Most people don't consider the possibility of rabies after a dog bite because most dogs are vaccinated against the dangerous disease. However, last month, a girl in Virginia was attacked by a rabid dog and the dog bit off the girl's finger. As a result of the attack, the young girl has to deal with medical bills, lifelong scars, and psychological trauma of the attack.
Is Rabies Still Something We Have to Worry About?
Rabies is still alive and well across the country. Already this year, a rabid raccoon has been reported in Annapolis. Another raccoon in Wicomico County has tested positive for rabies. If anyone has been bitten or scratched by a wild animal, they should seek medical attention.
While rabies primarily affects wild animals, like raccoons, skunks, foxes, and bats. However, about 60 to 70 dogs and more than 250 cats are reported rabid every year in the U.S. The majority of domestic animals infected by rabies were unvaccinated.
Human rabies infections are still rare, with about 50 cases reported in the U.S. between 1995 and 2011. There are 1 to 3 cases of human rabies reported annually. According to the Centers for Disease Control and Prevention (CDC), rabies is a fatal but preventable viral disease that infects the central nervous system. Without fast and appropriate medical treatment, it can cause disease in the brain, resulting in death.
The most recent case of a rabies death in the U.S. reported by the CDC was in May of 2017. The case involved a woman in Virginia who suffered a dog bite while traveling in India.
Dog Bite Injuries in Maryland
Almost 1,000 people every day seek emergency treatment for a dog bite injury in the U.S. Dog bite injuries can range from minor to life-threatening. In some cases, dog bite injuries can be fatal. Even a minor dog bite injury can lead to more serious harm if it becomes infected.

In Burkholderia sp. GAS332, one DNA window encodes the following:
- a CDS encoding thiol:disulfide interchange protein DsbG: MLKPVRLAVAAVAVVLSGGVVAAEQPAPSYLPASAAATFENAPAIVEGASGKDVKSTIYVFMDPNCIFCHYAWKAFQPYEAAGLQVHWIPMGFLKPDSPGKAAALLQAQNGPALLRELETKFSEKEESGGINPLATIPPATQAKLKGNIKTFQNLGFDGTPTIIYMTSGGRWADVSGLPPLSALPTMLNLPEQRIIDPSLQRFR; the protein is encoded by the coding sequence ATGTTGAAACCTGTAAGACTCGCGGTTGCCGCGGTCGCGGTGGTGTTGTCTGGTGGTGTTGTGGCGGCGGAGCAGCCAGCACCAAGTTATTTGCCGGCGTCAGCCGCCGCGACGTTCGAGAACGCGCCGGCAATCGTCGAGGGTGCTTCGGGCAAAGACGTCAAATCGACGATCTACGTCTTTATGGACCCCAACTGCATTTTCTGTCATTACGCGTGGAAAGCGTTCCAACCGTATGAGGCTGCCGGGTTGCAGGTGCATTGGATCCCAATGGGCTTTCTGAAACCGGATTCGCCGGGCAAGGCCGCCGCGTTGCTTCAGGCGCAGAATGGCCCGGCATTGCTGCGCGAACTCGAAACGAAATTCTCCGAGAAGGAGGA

A dog bite injury can be very costly for the victim. Dog bite injuries may require medical treatment, surgery, rehabilitation, and continuing medical care. An injury can also mean lost days from work, permanent scarring, and dealing with the psychological trauma of a dog attack. The dog owner should be held liable for the damages done by their animals.
Maryland has a strict liability law for dog bite injuries. Under Maryland Code §3–1901, “in an action against an owner of a dog for damages for personal injury or death caused by the dog, evidence that the dog caused the personal injury or death creates a rebuttable presumption that the owner knew or should have known that the dog had vicious or dangerous propensities.”
Personal Injury Representation After a Dog Bite
If you need legal representation after a dog bite or personal injury accident, contact the attorneys at Gilman & Bedigian, LLC. Our firm focuses exclusively on personal injury and medical malpractice cases. We have the legal team that can provide you the support and dedication your case needs. There is no fee for an initial consultation. Call 1.800.592.6162 today.